Navy and Marine Mammals: Fact vs. Myth

Dolphins and Navy ship

The Navy Knows Sonar Will Hurt and Kill Dolphins, Plans on It Anyway

Navy Response (10/11/13)

I’m a public affairs officer with the U.S. Navy. I want to point out that the headline above, while scary to read, is inaccurate. Based on over 60 years of similar training and testing in these areas with minimal impacts on marine life, we do not expect marine mammals to die or be injured as a result of our activities.

To be clear, our environmental impact statements (EISs) and related documents do show estimates of injuries and mortalities. However, these estimates are based on computer modeling and analysis that use very conservative assumptions–meaning that the effects they predict on marine mammals are far greater than they are likely to be in reality. Even this conservative modeling predicts ZERO marine mammal mortalities from sonar.

In an abundance of caution, we do request a small number of mortalities from sonar for beaked whales, because beaked whales have been shown to be more sensitive to sonar than other whale species. While we actually do not expect any beaked whale mortalities from sonar, we want to ensure we remain in compliance with our permits if the worst should happen. It is important to note that there have never been beaked whale strandings due to Navy activities in the areas covered by these EISs. For all sonar training, we also use protective measures developed with the National Marine Fisheries Service to reduce the potential for mariner mammals to be affected.

There has only been one case (March 2011, in which dolphins swam into the zone of an explosives testing event) where marine mammals have been killed by Navy bombing activities. This incident resulted in the Navy reviewing our procedures and developing mitigation measures tailored to this type of event.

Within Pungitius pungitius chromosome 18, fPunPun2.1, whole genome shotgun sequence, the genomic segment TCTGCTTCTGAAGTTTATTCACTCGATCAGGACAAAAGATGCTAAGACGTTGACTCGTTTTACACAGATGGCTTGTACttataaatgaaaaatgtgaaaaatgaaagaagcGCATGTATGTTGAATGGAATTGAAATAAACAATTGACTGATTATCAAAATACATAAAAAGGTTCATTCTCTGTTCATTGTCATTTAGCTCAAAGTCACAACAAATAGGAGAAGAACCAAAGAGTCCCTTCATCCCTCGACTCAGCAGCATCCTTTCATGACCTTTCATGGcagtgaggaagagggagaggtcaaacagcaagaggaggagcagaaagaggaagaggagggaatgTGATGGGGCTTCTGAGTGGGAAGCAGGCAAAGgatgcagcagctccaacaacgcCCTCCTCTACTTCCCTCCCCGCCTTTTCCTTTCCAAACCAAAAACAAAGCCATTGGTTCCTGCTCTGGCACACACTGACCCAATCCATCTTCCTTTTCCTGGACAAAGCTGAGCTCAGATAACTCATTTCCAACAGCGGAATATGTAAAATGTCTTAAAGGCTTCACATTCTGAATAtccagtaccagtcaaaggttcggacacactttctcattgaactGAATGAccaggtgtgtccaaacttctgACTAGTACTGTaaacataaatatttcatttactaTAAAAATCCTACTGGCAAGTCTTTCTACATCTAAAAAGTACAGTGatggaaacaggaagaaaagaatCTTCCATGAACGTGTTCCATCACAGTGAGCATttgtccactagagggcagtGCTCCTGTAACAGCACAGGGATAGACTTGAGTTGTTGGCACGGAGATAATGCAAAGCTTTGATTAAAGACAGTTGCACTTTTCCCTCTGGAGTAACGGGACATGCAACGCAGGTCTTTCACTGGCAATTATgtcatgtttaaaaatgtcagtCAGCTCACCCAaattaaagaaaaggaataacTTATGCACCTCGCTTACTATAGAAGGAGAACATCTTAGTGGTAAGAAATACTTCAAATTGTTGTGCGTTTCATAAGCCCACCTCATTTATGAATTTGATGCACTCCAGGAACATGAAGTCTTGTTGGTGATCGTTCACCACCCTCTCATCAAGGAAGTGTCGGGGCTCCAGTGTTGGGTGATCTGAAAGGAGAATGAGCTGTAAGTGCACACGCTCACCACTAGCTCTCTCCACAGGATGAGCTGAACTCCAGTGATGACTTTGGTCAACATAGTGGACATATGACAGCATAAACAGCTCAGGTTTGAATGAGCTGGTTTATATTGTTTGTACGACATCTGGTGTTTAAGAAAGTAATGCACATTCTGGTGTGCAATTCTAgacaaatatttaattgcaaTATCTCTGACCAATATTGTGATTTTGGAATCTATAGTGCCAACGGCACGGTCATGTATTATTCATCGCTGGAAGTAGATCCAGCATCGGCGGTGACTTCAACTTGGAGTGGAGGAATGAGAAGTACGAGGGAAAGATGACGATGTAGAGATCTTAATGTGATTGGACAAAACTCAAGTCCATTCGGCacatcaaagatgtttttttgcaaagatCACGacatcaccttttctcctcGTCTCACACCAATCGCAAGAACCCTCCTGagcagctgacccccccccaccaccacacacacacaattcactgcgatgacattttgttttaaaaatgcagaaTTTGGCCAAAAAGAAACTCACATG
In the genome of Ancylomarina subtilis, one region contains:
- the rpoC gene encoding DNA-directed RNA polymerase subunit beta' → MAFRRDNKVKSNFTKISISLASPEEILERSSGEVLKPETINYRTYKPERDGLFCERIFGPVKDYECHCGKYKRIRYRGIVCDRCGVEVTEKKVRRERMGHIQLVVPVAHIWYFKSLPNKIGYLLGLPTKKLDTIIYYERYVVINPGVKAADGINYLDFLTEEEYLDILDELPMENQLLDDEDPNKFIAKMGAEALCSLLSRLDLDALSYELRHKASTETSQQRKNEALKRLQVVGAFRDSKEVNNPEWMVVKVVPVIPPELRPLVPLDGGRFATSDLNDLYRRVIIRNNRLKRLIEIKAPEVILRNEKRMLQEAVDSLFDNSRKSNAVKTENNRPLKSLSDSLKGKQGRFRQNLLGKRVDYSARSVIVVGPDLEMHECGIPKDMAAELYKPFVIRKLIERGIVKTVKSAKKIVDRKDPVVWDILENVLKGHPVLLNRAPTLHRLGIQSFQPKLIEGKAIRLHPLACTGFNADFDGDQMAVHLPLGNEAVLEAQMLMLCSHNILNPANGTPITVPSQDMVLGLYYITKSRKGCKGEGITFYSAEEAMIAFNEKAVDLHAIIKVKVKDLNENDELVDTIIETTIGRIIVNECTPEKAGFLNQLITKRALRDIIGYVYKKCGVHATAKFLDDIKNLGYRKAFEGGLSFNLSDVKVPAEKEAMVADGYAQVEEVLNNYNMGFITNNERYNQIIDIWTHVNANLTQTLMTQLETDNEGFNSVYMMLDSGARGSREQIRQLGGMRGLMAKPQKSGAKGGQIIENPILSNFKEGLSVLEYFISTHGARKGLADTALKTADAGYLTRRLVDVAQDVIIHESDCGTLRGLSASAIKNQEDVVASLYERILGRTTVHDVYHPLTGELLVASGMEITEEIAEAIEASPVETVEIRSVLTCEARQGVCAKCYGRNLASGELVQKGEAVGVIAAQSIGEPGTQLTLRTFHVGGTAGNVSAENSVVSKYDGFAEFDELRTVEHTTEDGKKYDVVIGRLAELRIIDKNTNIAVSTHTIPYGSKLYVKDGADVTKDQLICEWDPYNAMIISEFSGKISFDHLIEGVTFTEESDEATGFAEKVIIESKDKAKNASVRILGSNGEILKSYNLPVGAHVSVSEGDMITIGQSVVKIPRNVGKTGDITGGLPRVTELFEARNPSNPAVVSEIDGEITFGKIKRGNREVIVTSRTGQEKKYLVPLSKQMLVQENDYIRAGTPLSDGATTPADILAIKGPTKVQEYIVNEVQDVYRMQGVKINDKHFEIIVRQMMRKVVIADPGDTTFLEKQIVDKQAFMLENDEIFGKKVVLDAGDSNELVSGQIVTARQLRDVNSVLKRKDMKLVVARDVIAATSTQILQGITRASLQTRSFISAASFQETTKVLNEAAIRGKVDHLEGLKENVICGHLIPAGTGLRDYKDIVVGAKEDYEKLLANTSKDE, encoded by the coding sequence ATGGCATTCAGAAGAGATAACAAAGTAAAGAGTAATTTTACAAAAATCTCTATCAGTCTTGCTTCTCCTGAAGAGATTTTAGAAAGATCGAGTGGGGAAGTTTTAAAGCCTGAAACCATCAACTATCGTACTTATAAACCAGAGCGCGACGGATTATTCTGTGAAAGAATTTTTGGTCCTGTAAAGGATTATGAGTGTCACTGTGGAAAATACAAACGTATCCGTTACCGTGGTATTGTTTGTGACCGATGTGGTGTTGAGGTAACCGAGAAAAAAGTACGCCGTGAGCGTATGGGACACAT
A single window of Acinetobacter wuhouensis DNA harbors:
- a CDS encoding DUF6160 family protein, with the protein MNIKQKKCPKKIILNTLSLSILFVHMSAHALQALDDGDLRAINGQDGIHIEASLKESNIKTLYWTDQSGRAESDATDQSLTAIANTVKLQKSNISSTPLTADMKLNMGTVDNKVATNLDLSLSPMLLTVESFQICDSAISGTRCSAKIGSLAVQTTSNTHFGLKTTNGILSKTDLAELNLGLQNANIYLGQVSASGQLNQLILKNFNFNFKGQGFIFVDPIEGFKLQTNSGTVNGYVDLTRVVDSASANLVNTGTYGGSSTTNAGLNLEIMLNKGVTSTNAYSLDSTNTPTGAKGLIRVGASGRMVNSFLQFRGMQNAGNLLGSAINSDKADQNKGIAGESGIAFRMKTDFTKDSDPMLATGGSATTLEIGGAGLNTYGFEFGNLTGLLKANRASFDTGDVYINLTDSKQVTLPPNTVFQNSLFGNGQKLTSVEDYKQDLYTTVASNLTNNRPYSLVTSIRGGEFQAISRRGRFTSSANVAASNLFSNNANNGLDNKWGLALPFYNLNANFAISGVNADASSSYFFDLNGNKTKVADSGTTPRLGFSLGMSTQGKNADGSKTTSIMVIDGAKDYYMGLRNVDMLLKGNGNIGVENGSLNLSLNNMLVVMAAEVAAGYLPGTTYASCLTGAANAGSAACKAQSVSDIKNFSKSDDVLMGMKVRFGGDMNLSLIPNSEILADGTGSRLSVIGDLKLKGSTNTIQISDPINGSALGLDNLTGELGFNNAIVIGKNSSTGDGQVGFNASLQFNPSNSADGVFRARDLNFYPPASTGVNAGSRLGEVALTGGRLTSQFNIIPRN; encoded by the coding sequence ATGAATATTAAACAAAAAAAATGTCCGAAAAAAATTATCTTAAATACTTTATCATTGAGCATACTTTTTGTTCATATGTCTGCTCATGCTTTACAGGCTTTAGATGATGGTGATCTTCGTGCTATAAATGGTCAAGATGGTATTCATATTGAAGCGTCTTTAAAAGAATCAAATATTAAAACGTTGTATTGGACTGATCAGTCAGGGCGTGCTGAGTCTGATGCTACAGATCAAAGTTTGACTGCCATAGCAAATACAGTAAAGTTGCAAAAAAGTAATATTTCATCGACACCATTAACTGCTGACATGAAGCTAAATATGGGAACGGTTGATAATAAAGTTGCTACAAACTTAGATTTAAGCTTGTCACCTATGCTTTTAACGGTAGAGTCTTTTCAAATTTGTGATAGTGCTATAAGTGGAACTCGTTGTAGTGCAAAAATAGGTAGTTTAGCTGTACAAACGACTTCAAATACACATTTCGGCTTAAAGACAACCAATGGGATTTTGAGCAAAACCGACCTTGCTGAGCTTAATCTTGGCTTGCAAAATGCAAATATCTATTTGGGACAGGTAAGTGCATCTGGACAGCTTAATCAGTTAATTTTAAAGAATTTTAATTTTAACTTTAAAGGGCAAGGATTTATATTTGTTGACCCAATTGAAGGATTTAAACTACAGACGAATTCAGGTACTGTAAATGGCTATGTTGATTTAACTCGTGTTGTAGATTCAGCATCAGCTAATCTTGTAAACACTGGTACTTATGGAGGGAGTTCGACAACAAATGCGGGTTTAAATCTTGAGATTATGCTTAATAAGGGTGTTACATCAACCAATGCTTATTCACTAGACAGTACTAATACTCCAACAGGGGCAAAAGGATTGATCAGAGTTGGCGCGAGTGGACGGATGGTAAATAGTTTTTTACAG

Each time we use explosives at sea, we conduct marine mammal monitoring before, during and after the event as part of our standard mitigation. Every single time we see an injured marine mammal, we report it to wildlife regulatory agencies through an extensive marine mammal stranding reporting network.

The article mentions two studies. One study suggests that blue whales may swim away or stop feeding when exposed to various sounds under some conditions. What isn’t often reported in the press is that not all of the whales reacted to the sounds, and that many of the whales that did react only had brief changes in behavior and quickly reverted to normal activities.

The other study mentioned suggests that beaked whale populations may be declining off the west coast of the U.S., and that the decline could be related to Navy sonar use. However, the study also mentions other potential causes for the possible decline and does not consider independent scientific monitoring data that shows two to five times higher Cuvier beaked whale densities on the Navy’s Southern California Range Complex (where sonar is frequently used) than the surveys upon which the study is based.

The Navy cares about marine mammals, and strives to be a responsible steward of the environment as we conduct our activities. We continue to be a world leader in marine mammal research , and to work with the National Marine Fisheries Service and the U.S. Fish and Wildlife Service to obtain permits for our at – sea training and testing.

Kenneth Hess

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